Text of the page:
• Sunrise at the Cholla Cactus Garden

    Joshua Tree

    National Park California

DesertArc Lends Joshua Tree a Helping Hand

October is National Disability Awareness Month. To raise awareness about one local program to benefit the disabled, Joshua Tree National Park Superintendent Curt Sauer made a presentation Thursday morning about the DesertArc program at the Basin Wide Foundation’s monthly breakfast meeting at the Helen Gray Center in Joshua Tree.

DesertArc, a nonprofit organization based in Palm Desert, California, is a work training center that offers advocacy, training, personalized coaching, and employment opportunities on behalf of individuals with developmental disabilities. Through its programs, Desert Arc promotes independence, personal growth and development for the disabled, and economic opportunity placement of program participants in paying jobs. DesertArc provides businesses and organizations with trained individuals who can perform a variety of services.

Speaking to Basin Wide Foundation members, Sauer described a partnership between Joshua Tree National Park and DesertArc that has been in operation since June. Diana Simpson of DesertArc and Elena Juarez, Joshua Tree’s Campgrounds Supervisor for the park’s Maintenance Division, developed an agreement with Desert Arc identifying the specific services DesertArc would provide. DesertArc recruited a number of workers who help with custodial services in the park’s headquarters at Twentynine Palms. DesertArc enrollees work with program coaches and learn how to carry out basic cleaning and janitorial activities at the Oasis Visitor Center and other park offices. Workers are hired under a special hiring authority as National Park Service employees and are funded through the National Park Service Centennial Initiative. DesertArc participants wear National Park Service uniforms as they go about their tasks and interact with park staff and members of the public.

Benefits of the program for the park include helping the agency achieve hiring goals for seasonal workers under the Centennial Initiative, more frequent custodial services at key park facilities, and the ability to shift other park employees to tasks such as campground and picnic area maintenance that improves the visitor experience. The four employees hired through the DesertArc program receive federal jobs, gain a steady income, learn job and life skills, and achieve independence and improved self-esteem. Each DesertArc recruit receives training from a personal coach who works with park supervisors and work leaders to ensure that job skills and tasks are performed according to park standards. Coaches work with individual workers until they are able to perform their assigned duties independently. DesertArc provides transportation to and from the work site for its recruits and provides capable replacement workers in the event of employee absences.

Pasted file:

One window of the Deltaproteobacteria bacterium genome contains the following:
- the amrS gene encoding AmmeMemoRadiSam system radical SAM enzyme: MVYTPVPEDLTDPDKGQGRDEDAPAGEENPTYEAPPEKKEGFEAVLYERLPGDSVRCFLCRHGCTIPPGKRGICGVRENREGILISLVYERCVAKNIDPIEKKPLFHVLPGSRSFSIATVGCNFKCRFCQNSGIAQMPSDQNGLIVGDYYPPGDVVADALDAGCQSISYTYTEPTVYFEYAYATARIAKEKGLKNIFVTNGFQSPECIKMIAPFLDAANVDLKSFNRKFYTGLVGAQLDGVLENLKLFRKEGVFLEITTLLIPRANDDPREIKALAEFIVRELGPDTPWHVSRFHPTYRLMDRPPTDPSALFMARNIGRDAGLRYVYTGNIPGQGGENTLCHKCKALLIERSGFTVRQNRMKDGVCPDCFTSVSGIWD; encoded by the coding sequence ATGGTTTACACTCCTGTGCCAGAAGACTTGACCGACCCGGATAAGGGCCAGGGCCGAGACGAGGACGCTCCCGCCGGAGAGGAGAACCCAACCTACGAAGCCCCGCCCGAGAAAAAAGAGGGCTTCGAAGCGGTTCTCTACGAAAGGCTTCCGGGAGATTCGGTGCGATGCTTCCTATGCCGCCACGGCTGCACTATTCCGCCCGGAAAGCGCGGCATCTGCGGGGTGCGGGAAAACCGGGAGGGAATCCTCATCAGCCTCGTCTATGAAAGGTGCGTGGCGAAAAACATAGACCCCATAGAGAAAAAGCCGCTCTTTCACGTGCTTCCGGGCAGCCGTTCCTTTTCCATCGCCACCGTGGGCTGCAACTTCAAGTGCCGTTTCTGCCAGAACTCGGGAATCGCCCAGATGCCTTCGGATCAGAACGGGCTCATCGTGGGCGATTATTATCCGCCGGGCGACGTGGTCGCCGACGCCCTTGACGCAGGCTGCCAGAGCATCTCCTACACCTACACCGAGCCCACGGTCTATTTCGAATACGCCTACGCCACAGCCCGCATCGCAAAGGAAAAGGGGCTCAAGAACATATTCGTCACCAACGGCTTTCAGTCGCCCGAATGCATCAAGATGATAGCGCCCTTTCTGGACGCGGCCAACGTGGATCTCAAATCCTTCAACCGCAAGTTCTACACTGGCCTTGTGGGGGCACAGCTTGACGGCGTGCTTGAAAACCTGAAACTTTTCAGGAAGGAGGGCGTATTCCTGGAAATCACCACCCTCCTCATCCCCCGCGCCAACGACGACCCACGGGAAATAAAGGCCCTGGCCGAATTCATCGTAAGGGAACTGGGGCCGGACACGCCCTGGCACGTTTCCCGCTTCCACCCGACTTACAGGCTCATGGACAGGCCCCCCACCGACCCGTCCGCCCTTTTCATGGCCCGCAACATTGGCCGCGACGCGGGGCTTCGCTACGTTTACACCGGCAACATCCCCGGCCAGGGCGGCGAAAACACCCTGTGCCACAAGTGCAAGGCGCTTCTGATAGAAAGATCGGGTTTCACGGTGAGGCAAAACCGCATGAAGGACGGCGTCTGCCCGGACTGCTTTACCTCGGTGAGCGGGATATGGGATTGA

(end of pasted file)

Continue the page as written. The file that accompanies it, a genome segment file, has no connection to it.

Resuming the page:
The park’s non-profit partner, the Joshua Tree National Park Association, has also been using the DesertArc program to provide custodial services at the Joshua Tree Visitor Center in the community of Joshua Tree. “This has been a great program for us,” said Joshua Tree Chief of Maintenance John Slaughter. “We’ve been able to realize significant improvements in our operations by working with DesertArc, and the program really ties the park to the local community.”

Superintendent Sauer encouraged attendees at the Basin Wide Foundation breakfast—business and community leaders from all across the Morongo Basin—to look at how the DesertArc program could benefit their organizations and to consider forging their own partnerships with DesertArc.

For more information about the DesertArc program, visit their web site: www.desertarc.org, or call DesertArc at 760-346-1611.

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